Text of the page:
Thinking About The Future

Living in a swamp

I’ve not been here in a while. I’ve been busy. It’s not that I haven’t thought about writing a post, or haven’t had stuff to write about, it’s simply that I’ve been SO MASSIVELY BUSY it was unreal.

I’ve had a good friend visit from abroad – twice! Petra was an old flame many years ago and she flew through London on her way to South Africa from

Vancouver and then again on her way back.

I’ve also started training for a 4-day cycle/hike at the end of May. I’m raising money for Norwood, who support people with learning disabilities and their families, particularly in the Jewish community. I have  a disabled aunt so Norwood are one of the charities that would support her.

Anyway, what with being so busy, I’ve kind of let myself slide. My flat has suffered. I’ve not cleaned or tidied in quite a while, and have been tolerating living in a morass. Living in a morass is easy – you just have to get used to the smell.

But having an environment like that kills your vitality. It literally makes you more tired.

This week I’ve had most of the week off so yesterday and today I’ve been cleaning, clearing, tidying and organising. It’s not perfect but it’s a damn good start, and it’s enough that I can start to think more clearly, accomplish more, and have the energy and vitality to keep going.

One of the things I wanted to accomplish this week (apart from writing a blog post) was to continue creating my future – where am I going? what am I doing? where do I want to be? This is something that is never far from my mind; even more so in the last few months since turning 30.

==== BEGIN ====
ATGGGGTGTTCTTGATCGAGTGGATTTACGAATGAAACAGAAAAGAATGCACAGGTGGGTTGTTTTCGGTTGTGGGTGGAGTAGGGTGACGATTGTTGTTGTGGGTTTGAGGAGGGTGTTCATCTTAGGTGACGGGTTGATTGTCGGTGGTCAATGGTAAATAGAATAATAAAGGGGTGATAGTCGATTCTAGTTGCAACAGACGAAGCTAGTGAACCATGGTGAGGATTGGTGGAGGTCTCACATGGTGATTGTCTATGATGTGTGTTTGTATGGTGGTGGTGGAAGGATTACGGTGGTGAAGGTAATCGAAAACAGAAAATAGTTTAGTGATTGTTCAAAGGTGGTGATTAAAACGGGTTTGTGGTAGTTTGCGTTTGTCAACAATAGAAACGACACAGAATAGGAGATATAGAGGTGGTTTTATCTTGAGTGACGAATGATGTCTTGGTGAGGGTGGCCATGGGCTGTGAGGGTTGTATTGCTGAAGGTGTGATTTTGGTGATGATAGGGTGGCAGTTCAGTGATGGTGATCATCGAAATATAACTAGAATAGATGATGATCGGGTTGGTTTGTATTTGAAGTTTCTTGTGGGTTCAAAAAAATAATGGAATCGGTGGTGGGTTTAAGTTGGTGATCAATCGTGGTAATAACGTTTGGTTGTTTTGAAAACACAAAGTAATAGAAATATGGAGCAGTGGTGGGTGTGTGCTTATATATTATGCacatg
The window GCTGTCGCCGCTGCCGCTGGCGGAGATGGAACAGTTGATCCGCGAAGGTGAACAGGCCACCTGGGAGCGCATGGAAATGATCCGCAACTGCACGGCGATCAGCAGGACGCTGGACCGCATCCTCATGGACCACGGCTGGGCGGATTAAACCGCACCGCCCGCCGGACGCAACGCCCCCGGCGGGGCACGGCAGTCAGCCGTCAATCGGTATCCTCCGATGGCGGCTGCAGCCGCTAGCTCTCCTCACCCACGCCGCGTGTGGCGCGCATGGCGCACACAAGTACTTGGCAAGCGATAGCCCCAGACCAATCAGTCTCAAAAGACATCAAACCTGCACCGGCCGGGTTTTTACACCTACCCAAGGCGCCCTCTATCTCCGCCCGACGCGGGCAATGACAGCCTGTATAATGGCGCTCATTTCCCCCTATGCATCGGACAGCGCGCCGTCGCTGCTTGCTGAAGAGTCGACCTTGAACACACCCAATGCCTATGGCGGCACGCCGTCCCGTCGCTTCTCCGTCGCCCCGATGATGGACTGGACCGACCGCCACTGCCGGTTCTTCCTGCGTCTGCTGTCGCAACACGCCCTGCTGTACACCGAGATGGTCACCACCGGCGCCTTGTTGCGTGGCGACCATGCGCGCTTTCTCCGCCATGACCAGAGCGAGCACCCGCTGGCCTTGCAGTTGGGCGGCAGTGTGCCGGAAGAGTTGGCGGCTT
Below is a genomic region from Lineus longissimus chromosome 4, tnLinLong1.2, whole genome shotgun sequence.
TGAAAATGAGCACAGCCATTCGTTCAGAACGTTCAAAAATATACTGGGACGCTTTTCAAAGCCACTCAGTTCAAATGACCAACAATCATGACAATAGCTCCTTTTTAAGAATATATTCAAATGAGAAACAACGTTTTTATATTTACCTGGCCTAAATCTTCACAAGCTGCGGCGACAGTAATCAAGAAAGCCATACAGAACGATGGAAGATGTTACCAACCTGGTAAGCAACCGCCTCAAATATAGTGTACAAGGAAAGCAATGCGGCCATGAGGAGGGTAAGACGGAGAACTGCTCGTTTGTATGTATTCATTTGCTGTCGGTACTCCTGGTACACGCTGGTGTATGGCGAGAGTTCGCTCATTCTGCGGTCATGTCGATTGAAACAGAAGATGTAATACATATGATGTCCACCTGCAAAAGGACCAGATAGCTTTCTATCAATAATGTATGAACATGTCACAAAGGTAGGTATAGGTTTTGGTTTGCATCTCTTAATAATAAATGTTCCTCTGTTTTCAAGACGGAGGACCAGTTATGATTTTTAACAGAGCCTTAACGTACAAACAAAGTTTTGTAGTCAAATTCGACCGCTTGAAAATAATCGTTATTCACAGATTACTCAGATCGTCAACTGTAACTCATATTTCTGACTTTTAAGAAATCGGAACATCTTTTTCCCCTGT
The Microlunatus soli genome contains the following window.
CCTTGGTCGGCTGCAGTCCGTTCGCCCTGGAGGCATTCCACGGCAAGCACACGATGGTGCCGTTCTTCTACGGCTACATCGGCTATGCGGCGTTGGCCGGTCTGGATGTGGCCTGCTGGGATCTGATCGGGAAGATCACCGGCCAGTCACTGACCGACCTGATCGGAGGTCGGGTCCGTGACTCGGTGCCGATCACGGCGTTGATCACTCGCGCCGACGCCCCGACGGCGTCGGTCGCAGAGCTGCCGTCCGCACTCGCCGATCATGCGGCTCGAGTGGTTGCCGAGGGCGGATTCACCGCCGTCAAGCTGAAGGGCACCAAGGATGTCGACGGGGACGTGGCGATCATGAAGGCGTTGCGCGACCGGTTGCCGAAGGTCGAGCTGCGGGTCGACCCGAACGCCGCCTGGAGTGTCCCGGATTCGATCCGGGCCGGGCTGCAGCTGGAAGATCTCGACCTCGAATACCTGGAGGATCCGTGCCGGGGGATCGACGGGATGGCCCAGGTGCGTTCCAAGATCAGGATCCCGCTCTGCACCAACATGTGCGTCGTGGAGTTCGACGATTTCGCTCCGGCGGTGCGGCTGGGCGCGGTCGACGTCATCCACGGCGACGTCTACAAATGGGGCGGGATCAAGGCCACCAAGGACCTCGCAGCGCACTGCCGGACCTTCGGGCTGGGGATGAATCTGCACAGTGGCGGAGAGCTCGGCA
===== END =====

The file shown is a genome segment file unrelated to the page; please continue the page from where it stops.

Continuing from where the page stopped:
Just after turning 30 I visited NY for a family reunion. While I was there a few things happened. My cousin was in the final stages of opening the Alpine Arts Centre, I visited the new circus school in NY (see my earlier post here), a fairly new circus school in Philadelphia and then went to see Ringling Bros Barnum & Bailey.

I really liked the Philadelphia School of Circus Arts and I really liked seeing what my cousin was doing with her new arts centre.

“Ballet is ballet, gymnastics is gymnastics, acting is acting, but circus has everything”

In the UK there are two major circus schools: Circus Space in London, and Circomedia in Bristol. There are any number of smaller circus training centres or spaces, such as the Hangar Arts Trust, or circus schools, such as Wookey Hole Circus, and circus clubs.

Circus is on the up. It has been for a number of years, with the growth and popularity of Cirque du Soleil, with circus being a regular staple in theatre, opera and dance, as well as becoming billed in its own right for entire seasons such as the Circusfest at the Roundhouse in London. As a sector circus is growing and every year it gains credibility in the public eye as an art form. Whereas once circus was the poor bastard cousin of dance, theatre or gymnastics, now it is seen as an art, a skill, and a talent in it’s own right.

If circus is going to keep growing every year it will need a huge base audience in the same way that dance or gymnastics has. Any child anywhere in the country can find a dance school nearby. The young and talented students progress and move on to the larger dance colleges, and then on to the national school(s), which produce some of the best dancers in the world.